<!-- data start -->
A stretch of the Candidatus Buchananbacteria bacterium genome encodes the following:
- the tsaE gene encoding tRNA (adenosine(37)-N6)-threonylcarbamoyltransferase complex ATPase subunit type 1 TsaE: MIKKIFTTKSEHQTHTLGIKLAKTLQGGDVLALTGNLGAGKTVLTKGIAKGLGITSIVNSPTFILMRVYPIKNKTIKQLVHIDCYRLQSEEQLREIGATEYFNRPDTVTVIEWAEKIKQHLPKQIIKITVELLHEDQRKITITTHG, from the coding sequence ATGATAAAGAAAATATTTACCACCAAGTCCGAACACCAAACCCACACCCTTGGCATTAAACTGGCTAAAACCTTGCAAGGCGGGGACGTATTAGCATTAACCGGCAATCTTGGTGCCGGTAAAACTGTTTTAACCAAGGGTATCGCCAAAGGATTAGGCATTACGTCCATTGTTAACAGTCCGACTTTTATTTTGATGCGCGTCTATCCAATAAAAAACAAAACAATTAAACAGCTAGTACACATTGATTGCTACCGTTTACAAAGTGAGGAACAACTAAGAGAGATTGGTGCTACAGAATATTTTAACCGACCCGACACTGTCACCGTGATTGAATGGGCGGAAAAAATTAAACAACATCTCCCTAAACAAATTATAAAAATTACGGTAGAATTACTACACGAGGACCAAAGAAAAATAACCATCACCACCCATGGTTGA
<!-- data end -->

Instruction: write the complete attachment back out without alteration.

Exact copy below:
A stretch of the Candidatus Buchananbacteria bacterium genome encodes the following:
- the tsaE gene encoding tRNA (adenosine(37)-N6)-threonylcarbamoyltransferase complex ATPase subunit type 1 TsaE: MIKKIFTTKSEHQTHTLGIKLAKTLQGGDVLALTGNLGAGKTVLTKGIAKGLGITSIVNSPTFILMRVYPIKNKTIKQLVHIDCYRLQSEEQLREIGATEYFNRPDTVTVIEWAEKIKQHLPKQIIKITVELLHEDQRKITITTHG, from the coding sequence ATGATAAAGAAAATATTTACCACCAAGTCCGAACACCAAACCCACACCCTTGGCATTAAACTGGCTAAAACCTTGCAAGGCGGGGACGTATTAGCATTAACCGGCAATCTTGGTGCCGGTAAAACTGTTTTAACCAAGGGTATCGCCAAAGGATTAGGCATTACGTCCATTGTTAACAGTCCGACTTTTATTTTGATGCGCGTCTATCCAATAAAAAACAAAACAATTAAACAGCTAGTACACATTGATTGCTACCGTTTACAAAGTGAGGAACAACTAAGAGAGATTGGTGCTACAGAATATTTTAACCGACCCGACACTGTCACCGTGATTGAATGGGCGGAAAAAATTAAACAACATCTCCCTAAACAAATTATAAAAATTACGGTAGAATTACTACACGAGGACCAAAGAAAAATAACCATCACCACCCATGGTTGA